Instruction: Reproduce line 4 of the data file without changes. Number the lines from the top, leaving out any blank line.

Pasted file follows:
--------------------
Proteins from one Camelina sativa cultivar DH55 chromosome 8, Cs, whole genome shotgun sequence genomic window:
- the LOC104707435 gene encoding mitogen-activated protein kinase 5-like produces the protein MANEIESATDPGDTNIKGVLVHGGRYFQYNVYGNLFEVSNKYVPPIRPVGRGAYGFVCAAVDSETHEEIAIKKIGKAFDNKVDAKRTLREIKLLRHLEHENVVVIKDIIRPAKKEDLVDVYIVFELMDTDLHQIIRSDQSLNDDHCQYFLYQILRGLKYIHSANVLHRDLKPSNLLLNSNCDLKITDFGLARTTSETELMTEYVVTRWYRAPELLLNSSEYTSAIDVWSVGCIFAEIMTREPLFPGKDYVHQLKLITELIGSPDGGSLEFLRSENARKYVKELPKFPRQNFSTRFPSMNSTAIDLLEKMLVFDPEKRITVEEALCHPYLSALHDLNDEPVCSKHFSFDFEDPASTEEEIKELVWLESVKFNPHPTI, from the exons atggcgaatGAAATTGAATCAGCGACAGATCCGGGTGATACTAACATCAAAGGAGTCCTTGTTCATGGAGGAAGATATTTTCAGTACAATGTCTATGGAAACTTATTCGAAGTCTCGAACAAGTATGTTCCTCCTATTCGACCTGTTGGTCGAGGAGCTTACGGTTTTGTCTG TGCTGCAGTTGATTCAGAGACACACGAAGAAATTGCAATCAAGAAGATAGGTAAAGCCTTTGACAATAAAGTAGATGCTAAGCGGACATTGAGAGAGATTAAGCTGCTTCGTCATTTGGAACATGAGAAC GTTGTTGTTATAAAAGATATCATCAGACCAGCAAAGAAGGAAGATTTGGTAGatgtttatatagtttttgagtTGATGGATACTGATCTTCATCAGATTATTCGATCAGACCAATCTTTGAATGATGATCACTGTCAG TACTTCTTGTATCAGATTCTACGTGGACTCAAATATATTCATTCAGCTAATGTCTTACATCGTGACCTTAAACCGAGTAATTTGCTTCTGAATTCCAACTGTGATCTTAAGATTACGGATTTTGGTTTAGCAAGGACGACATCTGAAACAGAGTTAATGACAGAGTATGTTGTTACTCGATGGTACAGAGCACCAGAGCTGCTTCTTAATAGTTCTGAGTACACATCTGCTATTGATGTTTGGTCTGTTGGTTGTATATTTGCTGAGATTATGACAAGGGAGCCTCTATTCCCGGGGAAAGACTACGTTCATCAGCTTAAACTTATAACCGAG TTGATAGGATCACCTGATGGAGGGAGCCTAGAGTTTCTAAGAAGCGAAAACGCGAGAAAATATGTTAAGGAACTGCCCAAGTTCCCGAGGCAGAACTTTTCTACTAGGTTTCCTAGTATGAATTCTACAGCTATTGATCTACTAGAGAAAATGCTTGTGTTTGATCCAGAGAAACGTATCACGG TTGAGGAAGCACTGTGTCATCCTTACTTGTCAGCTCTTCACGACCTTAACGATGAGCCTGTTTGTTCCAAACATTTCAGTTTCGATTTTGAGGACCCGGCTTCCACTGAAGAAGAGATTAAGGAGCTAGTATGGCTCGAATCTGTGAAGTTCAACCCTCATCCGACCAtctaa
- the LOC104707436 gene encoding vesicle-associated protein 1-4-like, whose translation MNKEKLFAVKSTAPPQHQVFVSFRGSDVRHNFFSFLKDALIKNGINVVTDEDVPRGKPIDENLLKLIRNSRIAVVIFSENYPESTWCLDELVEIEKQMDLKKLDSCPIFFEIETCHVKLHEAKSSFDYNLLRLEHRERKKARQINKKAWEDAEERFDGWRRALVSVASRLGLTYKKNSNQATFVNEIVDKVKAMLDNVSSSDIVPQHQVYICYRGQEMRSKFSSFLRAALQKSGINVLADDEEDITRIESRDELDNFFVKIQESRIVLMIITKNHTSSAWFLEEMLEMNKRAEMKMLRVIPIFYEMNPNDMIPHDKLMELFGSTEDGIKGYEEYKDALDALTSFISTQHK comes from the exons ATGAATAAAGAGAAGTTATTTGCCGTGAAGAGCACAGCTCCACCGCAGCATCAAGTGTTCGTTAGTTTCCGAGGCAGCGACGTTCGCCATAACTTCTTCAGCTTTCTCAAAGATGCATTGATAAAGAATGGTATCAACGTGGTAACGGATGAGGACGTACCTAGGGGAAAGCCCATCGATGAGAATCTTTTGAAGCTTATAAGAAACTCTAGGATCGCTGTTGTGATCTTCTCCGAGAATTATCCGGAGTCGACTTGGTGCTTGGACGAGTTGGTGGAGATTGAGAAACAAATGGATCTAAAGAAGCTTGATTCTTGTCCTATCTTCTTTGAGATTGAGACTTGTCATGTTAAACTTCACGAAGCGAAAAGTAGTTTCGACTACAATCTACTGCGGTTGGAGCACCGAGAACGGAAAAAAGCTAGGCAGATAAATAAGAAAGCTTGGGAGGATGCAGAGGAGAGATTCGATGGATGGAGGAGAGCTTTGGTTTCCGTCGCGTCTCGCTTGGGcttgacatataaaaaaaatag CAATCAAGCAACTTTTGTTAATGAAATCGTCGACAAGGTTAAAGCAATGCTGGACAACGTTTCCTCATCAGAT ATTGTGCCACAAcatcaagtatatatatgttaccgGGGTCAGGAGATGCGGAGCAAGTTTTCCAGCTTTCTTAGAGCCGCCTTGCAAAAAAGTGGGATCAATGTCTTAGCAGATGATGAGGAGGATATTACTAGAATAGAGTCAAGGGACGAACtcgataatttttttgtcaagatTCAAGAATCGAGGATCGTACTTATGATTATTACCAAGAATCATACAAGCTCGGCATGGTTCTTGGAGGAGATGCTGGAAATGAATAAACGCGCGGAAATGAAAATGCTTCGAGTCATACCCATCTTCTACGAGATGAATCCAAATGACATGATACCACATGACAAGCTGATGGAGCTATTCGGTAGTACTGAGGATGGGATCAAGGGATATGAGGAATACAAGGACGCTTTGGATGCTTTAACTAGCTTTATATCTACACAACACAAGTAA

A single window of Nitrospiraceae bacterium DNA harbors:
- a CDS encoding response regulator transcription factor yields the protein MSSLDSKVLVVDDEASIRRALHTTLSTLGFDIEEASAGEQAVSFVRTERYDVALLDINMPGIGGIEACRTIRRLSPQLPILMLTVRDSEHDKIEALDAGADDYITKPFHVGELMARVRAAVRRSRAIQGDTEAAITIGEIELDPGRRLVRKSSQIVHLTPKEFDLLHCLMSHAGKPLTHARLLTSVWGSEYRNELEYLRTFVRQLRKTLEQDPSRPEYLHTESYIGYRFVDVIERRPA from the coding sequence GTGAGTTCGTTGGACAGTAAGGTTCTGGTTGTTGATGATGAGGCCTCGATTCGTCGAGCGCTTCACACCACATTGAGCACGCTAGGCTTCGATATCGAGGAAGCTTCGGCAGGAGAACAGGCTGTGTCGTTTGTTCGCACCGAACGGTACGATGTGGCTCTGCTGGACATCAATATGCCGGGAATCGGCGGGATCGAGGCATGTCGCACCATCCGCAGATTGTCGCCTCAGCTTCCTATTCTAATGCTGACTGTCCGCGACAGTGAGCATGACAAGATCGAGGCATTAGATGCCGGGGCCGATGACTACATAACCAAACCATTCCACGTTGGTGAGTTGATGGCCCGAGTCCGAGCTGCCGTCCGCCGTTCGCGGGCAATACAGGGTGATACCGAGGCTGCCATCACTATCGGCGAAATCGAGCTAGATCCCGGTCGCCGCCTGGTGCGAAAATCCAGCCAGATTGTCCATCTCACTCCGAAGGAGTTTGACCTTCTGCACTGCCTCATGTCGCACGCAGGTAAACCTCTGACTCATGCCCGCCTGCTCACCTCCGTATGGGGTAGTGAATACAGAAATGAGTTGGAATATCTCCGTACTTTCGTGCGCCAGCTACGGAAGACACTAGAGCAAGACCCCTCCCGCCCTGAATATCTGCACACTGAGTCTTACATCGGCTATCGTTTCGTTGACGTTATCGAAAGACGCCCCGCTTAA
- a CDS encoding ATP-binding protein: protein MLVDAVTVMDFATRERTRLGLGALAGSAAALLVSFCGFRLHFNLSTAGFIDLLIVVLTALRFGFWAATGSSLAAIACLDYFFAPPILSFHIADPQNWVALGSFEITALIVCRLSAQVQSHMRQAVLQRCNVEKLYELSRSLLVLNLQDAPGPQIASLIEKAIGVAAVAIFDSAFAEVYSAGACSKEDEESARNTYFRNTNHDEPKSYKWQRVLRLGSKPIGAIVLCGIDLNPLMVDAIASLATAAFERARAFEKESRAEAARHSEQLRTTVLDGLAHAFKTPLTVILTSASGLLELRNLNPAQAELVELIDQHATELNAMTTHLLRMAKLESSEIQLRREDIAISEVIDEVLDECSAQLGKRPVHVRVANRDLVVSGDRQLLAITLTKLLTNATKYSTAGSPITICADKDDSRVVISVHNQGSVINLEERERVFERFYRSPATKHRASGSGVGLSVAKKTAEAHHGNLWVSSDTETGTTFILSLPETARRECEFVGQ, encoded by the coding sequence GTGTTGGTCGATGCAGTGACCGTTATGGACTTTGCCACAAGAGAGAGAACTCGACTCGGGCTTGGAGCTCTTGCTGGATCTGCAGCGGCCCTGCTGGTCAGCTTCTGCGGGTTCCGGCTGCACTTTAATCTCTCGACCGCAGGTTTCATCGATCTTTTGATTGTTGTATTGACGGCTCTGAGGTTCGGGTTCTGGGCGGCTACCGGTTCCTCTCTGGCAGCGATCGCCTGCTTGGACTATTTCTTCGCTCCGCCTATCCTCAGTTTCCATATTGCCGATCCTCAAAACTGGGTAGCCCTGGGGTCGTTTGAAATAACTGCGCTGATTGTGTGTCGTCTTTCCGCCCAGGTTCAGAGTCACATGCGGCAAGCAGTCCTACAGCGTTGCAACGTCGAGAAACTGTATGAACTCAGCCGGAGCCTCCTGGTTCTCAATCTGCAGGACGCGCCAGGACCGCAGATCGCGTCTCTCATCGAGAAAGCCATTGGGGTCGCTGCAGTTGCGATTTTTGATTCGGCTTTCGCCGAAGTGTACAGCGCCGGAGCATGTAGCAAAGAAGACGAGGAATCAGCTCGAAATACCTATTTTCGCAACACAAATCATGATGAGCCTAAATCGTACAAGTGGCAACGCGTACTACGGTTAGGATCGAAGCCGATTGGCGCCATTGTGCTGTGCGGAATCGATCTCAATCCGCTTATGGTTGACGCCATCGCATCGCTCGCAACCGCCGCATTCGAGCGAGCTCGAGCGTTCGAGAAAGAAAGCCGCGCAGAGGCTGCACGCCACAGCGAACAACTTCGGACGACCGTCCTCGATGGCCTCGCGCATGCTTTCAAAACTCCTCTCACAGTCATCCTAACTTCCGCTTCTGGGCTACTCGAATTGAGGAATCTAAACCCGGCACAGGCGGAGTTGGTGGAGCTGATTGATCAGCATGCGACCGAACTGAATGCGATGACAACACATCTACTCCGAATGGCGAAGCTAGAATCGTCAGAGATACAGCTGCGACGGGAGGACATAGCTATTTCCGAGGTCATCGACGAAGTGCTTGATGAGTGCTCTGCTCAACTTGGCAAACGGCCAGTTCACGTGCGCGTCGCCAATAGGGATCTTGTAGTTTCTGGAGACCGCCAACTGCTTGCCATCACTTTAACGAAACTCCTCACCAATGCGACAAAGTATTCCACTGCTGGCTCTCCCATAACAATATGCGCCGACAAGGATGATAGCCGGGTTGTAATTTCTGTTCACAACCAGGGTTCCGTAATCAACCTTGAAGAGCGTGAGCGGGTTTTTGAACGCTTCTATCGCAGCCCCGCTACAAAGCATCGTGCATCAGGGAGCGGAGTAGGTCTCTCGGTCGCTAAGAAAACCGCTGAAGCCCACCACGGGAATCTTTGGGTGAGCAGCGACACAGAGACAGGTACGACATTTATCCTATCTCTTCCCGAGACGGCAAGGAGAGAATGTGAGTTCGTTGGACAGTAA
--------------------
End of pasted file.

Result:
A single window of Nitrospiraceae bacterium DNA harbors: